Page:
New end-to-end encryption prevents anyone but recipient from being able to read messages sent on service.
The popular messaging service WhatsApp said Tuesday it had implemented “full end-to-end encryption,” a move which steps up privacy but may lead to conflicts with law enforcement agencies.
The Facebook-owned mobile application with one billion users worldwide made the announcement following weeks of intense debate over efforts by U.S. authorities to compel Apple to help break into an encrypted iPhone.
“WhatsApp has always prioritized making your data and communication as secure as possible,” a blog post announcing the change said. “And today, we’re proud to announce that we’ve completed a technological development that makes WhatsApp a leader in protecting your private communication: full end-to-end encryption.” This means that “when you send a message, the only person who can read it is the person or group chat that you send that message to,” the statement said. “No one can see inside that message. Not cybercriminals. Not hackers. Not oppressive regimes. Not even us.”
Moves by technology firms to implement the kind of encryption where even the companies themselves don’t have “keys” to unlock data have unleashed criticism in law enforcement circles claiming this creates “warrant-proof” spaces for criminals and others.
The blog post by WhatsApp co-founders Jan Koum and Brian Acton said encryption is an important tool for its users. “We live in a world where more of our data is digitized than ever before,” they wrote. “Every day we see stories about sensitive records being improperly accessed or stolen. And if nothing is done, more of people’s digital information and communication will be vulnerable to attack in the years to come. Fortunately, end-to-end encryption protects us from these vulnerabilities.”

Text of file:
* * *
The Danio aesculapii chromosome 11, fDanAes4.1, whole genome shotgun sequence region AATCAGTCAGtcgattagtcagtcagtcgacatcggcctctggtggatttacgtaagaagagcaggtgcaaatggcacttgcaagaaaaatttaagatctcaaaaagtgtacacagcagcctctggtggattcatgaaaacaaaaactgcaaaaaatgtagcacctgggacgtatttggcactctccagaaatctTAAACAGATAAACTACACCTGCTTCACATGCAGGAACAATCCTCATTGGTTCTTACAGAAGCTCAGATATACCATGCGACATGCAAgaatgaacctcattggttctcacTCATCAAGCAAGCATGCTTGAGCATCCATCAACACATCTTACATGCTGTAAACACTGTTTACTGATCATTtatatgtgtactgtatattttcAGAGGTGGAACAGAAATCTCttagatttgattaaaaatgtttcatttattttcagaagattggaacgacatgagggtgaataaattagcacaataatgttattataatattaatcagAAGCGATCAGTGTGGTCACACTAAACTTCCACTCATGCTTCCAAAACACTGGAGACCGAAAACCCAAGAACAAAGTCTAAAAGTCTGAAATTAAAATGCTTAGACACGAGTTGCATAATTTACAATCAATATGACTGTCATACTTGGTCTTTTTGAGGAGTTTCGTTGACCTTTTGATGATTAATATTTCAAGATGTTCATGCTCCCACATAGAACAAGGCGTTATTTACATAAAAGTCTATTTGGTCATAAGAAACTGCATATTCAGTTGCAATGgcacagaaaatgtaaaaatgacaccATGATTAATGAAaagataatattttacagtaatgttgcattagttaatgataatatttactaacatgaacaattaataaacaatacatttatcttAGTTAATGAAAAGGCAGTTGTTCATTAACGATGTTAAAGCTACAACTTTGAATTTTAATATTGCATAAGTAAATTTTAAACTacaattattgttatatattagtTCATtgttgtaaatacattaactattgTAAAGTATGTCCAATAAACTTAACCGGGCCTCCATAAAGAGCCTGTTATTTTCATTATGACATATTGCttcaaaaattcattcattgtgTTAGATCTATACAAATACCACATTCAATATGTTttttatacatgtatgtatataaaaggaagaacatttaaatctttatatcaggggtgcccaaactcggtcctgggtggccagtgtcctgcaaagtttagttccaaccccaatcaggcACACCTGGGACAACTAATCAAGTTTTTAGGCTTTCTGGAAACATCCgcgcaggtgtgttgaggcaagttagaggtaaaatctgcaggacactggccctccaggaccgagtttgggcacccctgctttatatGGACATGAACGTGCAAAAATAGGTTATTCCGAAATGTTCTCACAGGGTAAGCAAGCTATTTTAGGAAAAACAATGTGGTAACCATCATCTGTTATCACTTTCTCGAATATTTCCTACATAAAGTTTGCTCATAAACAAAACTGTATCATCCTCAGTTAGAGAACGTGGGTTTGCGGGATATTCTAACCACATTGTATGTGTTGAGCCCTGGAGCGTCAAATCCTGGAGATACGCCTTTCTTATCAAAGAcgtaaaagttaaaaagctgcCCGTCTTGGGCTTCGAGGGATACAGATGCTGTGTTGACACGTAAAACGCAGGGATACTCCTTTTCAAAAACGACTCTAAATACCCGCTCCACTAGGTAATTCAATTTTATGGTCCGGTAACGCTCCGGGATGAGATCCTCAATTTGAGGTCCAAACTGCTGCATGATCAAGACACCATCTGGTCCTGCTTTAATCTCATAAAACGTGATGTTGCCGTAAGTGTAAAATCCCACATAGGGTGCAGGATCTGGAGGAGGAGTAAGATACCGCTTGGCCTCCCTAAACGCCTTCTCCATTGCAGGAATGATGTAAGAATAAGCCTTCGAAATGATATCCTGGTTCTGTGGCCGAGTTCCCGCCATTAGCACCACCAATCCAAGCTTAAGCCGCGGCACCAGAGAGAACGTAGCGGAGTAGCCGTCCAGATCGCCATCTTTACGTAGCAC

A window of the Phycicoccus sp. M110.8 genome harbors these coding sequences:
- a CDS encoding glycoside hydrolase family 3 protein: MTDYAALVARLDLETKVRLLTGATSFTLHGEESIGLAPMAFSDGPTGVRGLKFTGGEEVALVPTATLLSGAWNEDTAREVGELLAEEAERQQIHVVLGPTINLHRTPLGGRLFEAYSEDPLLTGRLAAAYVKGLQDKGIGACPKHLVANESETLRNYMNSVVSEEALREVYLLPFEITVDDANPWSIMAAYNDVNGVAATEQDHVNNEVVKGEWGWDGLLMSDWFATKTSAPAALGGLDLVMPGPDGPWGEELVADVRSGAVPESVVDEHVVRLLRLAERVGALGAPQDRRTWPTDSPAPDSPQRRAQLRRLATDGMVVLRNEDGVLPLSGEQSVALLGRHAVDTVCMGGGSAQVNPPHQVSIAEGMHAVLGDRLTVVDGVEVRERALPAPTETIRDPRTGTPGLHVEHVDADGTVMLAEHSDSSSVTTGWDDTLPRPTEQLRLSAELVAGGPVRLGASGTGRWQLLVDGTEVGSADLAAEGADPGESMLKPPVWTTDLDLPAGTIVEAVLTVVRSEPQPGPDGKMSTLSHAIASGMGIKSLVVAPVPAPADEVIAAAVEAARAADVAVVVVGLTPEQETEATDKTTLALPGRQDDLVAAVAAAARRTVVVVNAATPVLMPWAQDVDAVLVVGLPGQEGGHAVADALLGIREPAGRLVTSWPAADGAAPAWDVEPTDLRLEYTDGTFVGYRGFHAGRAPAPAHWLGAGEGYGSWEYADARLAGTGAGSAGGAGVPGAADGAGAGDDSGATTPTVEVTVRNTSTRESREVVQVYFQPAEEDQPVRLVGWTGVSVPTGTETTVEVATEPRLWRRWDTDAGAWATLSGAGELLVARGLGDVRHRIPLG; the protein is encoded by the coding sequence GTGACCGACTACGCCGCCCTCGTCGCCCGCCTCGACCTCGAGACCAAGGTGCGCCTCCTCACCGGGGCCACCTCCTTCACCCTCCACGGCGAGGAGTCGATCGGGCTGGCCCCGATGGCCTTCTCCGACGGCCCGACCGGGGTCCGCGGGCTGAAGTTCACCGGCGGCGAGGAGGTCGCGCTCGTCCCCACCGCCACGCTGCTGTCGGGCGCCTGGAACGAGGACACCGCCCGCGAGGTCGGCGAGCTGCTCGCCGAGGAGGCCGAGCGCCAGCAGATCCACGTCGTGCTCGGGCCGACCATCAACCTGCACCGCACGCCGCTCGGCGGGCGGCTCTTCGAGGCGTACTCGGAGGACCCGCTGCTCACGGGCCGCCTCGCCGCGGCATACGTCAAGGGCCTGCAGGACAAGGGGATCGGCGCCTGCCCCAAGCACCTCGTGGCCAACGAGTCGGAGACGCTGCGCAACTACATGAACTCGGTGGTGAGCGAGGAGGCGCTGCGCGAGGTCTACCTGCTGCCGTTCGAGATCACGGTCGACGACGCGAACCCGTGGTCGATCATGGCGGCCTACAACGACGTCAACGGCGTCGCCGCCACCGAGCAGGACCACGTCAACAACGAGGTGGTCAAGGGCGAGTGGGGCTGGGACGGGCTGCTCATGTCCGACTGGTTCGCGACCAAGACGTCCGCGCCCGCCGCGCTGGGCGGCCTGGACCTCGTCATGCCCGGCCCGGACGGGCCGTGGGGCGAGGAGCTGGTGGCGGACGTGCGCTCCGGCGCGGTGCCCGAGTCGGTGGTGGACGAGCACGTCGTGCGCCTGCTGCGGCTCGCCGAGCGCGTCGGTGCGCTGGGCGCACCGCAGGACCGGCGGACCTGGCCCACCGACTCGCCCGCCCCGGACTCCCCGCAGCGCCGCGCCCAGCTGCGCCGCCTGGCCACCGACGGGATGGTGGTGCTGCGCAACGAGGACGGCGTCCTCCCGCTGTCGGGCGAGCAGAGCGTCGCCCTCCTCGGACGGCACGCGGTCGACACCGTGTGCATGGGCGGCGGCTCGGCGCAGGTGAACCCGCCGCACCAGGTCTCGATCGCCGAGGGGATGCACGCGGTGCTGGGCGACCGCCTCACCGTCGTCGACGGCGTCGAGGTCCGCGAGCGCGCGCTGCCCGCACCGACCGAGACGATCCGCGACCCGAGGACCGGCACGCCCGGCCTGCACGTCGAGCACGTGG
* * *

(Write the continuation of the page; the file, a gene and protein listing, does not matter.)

WhatsApp is reportedly involved in a court battle similar to the one involving Apple, which fought a federal effort to provide assistance in unlocking an iPhone used by one of the shooters in last year’s San Bernardino killing spree. Other reports say WhatsApp and another application called Telegram were used by the perpetrators of the Nov. 13 Paris attacks that left 130 people dead.
U.S. Congress is expected to consider legislation, which would require technology firms to retain “keys” that could retrieve data in a criminal investigation, with a court order. Similar measures are under consideration in Britain and France.
A broad coalition of technology companies and activists have argued against any encryption rules that would allow “special access” for law enforcement, claiming these would be vulnerabilities that could be exploited by hackers or repressive governments, and threaten security of banking, electronic commerce, trade secrets and more.
Tanya O’Carroll of Amnesty International welcomed the move, calling it “a major boost for people’s ability to express themselves and communicate without fear.”
“This is a huge victory for human rights, especially for activists and journalists who depend on strong and trustworthy communications to carry out their work without putting their lives at greater risk,” she said in a statement.
Koum said in the blog post that the move was “personal,” noting that “I grew up in the USSR during communist rule and the fact that people couldn’t speak freely is one of the reasons my family moved to the United States.”
Facebook in 2014 announced it was acquiring WhatsApp for an eye-popping $19 billion in stock and cash. Analysts say WhatsApp is especially popular in some areas of Latin America, Asia and Africa, where it is used in place of official telecom networks.